Got it. And the second thing is, comes from a little story. In my own case, a couple of about a year ago, I went to the doctor with a bad pain in my kind of middle to lower back. And he said, Yeah, you have a, you know, a bulging disc, and we're going to inject you with some steroids, that will reduce the inflammation. And if you're lucky, it'll never be a problem again. And then it did solve the problem for a while. And then a couple of months later, or maybe I don't know, maybe a year later, it started to really tighten up in that area. To protect the area from moving, you can see I'm the video, I'm kind of moving my right shoulder down, because that's the movement that it's doing as its muscles around that area is squeezing tight, and squeezing tight to protect that area. And then after six months of that, I started to get pain in my hip. And I can just, I just know, it's coming from the contortions that I'm going through. And then of course, a doctor said, Well, actually, the pain in your hips coming from the tightness in your lower back. And then any say, over the tightness in your lower backs coming from, you know, you're losing the curve in your spine, because you're sitting constantly leaning forward. Anything that's more like this, and then you just realize, oh, there's a lot of layers to the onion, and I just thinking about people that come to you. Some people come and they know exactly what the problem is, and other people come and they know nothing. And so they may require more time to kind of dig down. I'm just curious about the layers of an onion concept in what you experienced when people come to you. The biggest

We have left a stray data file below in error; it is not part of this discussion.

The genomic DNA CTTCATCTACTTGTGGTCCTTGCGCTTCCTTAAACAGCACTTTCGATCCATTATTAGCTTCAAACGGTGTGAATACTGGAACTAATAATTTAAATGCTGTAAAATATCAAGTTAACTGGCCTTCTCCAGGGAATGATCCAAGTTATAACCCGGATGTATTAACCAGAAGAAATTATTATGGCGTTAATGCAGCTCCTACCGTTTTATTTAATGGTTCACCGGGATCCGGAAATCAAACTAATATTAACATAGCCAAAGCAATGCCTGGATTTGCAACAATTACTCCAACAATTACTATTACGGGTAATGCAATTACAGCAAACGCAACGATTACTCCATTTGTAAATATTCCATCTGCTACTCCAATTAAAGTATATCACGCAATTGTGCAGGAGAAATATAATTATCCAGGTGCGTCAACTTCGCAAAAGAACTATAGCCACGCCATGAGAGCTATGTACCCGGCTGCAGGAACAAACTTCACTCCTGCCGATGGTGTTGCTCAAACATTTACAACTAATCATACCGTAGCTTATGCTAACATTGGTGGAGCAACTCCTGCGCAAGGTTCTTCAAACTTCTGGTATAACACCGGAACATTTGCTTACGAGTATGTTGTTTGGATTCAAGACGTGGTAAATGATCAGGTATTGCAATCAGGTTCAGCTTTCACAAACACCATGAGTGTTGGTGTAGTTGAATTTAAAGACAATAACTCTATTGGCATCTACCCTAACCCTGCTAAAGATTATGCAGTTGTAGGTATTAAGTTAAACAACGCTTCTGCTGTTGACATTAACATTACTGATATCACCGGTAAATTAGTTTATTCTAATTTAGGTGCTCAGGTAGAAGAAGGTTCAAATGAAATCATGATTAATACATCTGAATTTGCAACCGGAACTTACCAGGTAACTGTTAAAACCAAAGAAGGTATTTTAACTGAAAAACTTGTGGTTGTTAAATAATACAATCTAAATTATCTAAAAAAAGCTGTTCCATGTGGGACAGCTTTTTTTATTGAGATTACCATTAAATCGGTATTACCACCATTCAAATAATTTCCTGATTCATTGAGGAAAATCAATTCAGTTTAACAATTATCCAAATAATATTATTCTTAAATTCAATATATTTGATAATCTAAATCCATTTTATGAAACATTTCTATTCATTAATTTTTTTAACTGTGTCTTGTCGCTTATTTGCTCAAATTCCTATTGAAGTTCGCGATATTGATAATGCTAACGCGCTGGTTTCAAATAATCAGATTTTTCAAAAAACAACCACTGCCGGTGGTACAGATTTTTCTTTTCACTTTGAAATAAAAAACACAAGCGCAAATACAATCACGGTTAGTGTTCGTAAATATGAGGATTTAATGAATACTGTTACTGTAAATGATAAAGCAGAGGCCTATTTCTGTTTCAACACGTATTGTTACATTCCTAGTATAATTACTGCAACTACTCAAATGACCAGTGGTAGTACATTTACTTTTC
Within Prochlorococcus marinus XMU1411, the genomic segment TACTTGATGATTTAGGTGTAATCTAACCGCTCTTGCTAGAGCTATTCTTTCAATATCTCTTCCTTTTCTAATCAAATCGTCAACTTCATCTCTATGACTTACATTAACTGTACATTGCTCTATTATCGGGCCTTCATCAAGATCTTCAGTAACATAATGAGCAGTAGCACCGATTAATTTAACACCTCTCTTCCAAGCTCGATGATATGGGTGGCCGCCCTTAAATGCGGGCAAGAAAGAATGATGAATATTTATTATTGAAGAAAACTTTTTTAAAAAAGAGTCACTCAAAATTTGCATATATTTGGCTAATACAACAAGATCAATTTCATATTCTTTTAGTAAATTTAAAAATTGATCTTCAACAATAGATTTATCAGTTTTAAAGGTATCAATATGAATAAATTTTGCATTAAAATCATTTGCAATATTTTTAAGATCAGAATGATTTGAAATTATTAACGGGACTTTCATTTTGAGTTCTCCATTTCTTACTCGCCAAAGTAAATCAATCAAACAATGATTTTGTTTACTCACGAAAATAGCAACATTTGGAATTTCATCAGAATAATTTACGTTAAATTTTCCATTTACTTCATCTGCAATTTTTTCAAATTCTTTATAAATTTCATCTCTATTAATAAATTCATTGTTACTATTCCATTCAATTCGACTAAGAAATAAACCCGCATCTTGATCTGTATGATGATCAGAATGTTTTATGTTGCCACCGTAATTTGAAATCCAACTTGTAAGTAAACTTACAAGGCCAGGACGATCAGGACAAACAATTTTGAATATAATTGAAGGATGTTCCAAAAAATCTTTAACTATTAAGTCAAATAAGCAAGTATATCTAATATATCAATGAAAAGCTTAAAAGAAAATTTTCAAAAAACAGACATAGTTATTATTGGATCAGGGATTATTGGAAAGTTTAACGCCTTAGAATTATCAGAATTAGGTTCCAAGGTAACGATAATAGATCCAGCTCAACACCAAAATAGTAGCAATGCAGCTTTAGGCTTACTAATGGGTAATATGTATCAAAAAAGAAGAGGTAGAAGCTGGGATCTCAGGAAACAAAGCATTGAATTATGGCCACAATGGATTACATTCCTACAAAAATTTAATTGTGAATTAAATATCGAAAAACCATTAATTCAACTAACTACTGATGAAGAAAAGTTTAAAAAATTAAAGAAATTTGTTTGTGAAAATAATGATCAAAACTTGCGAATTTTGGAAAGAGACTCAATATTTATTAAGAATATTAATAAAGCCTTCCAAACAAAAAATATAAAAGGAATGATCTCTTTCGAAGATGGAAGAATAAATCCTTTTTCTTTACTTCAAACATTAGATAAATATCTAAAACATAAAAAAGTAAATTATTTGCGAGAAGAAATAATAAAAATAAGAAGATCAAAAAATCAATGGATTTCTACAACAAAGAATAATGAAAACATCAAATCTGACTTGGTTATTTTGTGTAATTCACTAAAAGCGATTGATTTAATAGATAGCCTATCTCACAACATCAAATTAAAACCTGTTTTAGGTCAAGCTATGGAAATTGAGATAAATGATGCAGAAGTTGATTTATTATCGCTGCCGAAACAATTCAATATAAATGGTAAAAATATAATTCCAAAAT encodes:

Kenny Weiss 06:46